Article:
PHOTO: Photo: RNZ / Libby Kirkby-McLeod
Hamilton City Council did something simple but radical in their 2019 Waste Management and Minimisation bylaw. The council made it mandatory for anyone applying for a building consent to submit a site waste plan.
Aotearoa New Zealand has a landfill problem. The ones we have are starting to overflow, and a squeeze on new land – along with objections from residents near proposed sites – make it difficult to build new ones.
Around 50 percent of waste comes from the building and demolition industry, 90 percent of which could be reused, recycled, or returned to the supplier.
A site waste plan must outline the different types of construction or demolition waste generated by a site, and how they are going to be dealt with.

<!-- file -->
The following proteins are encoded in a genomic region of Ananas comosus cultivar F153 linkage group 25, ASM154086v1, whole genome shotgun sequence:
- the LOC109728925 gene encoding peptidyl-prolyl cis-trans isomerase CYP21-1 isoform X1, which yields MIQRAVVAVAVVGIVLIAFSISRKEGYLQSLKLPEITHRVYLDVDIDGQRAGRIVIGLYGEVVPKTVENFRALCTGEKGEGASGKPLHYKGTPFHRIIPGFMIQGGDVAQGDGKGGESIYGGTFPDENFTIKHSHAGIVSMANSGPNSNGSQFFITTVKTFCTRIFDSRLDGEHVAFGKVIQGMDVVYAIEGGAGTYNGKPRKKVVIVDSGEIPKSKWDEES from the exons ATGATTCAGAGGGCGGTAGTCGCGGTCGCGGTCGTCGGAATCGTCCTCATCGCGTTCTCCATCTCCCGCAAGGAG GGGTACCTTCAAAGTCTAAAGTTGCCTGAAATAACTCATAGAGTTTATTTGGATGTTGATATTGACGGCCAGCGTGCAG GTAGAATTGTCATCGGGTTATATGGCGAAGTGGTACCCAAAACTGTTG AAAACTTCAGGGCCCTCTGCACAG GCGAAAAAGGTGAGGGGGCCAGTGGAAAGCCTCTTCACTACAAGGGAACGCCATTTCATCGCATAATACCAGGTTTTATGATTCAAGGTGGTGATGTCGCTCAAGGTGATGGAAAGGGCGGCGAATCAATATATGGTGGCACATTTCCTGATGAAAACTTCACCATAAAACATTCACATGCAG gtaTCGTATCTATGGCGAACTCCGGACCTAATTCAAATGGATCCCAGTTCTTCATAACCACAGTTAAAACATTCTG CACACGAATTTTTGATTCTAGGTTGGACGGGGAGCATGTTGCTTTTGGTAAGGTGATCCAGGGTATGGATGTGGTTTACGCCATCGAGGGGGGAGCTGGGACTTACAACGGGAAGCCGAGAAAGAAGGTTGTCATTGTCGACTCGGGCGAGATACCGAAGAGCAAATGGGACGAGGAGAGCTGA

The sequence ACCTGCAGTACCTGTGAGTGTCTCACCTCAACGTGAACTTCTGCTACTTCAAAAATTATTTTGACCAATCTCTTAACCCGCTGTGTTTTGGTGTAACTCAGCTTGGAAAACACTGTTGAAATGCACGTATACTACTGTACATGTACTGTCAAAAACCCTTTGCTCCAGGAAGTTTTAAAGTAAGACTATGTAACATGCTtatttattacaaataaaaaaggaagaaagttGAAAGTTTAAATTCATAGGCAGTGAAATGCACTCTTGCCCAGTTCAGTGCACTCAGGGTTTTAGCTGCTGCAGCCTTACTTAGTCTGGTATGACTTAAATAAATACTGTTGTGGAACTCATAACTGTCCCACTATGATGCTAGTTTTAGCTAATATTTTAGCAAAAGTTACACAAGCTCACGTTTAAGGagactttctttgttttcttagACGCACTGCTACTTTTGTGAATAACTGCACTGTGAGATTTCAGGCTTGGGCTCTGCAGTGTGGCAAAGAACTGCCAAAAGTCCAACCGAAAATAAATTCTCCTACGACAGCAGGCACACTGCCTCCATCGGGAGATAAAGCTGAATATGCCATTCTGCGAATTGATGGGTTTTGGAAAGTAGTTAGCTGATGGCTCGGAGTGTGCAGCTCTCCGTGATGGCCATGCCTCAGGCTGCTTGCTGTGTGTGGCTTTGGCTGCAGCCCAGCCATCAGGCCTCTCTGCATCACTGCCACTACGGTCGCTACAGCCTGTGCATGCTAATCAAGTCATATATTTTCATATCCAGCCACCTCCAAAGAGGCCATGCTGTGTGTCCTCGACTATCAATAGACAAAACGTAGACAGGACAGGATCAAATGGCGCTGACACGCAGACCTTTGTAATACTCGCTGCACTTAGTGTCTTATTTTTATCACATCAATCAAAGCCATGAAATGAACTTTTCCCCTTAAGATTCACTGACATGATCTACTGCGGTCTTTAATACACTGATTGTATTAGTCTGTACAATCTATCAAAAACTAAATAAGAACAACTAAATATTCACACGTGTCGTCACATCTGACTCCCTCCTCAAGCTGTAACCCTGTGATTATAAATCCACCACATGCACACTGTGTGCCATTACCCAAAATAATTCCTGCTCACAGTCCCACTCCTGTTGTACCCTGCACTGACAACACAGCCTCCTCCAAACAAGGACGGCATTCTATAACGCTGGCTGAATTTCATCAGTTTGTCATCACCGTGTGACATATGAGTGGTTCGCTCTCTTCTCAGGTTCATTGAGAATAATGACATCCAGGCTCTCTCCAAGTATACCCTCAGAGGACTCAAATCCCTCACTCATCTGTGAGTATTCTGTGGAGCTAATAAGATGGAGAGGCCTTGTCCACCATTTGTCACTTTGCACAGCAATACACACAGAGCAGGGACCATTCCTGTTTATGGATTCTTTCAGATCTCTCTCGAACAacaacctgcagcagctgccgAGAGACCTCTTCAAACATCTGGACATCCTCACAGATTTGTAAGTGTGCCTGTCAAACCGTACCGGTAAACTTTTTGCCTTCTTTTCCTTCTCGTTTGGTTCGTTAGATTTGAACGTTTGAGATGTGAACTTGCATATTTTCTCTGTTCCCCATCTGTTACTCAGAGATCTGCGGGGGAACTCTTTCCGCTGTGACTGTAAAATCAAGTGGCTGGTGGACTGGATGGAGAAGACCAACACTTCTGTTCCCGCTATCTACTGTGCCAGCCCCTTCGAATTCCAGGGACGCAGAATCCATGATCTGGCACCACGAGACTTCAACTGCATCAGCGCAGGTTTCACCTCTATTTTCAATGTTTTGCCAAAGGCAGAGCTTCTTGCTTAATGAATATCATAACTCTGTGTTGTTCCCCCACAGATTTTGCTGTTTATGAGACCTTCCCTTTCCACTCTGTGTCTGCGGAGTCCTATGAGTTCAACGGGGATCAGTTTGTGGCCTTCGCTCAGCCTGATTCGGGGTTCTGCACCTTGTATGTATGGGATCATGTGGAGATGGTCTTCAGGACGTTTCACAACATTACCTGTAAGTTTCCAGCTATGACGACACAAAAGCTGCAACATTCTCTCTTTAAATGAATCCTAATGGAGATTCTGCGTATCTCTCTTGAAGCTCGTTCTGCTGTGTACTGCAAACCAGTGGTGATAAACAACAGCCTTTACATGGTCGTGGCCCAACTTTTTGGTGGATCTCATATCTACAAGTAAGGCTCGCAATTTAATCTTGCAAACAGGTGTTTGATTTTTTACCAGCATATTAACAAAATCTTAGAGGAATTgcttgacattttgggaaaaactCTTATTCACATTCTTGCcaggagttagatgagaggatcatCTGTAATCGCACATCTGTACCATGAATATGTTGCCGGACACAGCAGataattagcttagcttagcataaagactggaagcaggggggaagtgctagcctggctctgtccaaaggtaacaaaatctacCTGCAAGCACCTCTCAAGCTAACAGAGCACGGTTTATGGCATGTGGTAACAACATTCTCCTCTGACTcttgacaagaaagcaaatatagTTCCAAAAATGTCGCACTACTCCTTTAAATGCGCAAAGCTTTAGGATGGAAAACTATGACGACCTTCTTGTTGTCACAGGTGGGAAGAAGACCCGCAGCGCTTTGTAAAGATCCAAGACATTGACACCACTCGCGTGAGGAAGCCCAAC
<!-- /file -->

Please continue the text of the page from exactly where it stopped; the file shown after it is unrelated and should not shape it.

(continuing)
The plan also requires the principal contractor to record what actually happens to the waste and report back to the council, explaining if it differs from what was estimated and planned for.
There is currently only one other council, New Plymouth, who also have this requirement.
The council’s Sustainable Resource Recovery Unit Director, Tania Hermann, said the site waste plans are an important tool to help change building behaviour.
“A lot of the construction companies are designing out waste at the beginning of their plans, rather then having the waste go to landfill at the end.”
Hermann said the building and demolition sector in Hamilton has reacted positively to the change, understanding that it can bring them savings too.
Chris Haswell is the project manager for Naylor Love, the firm building the new Blood Donor Centre in central Hamilton.
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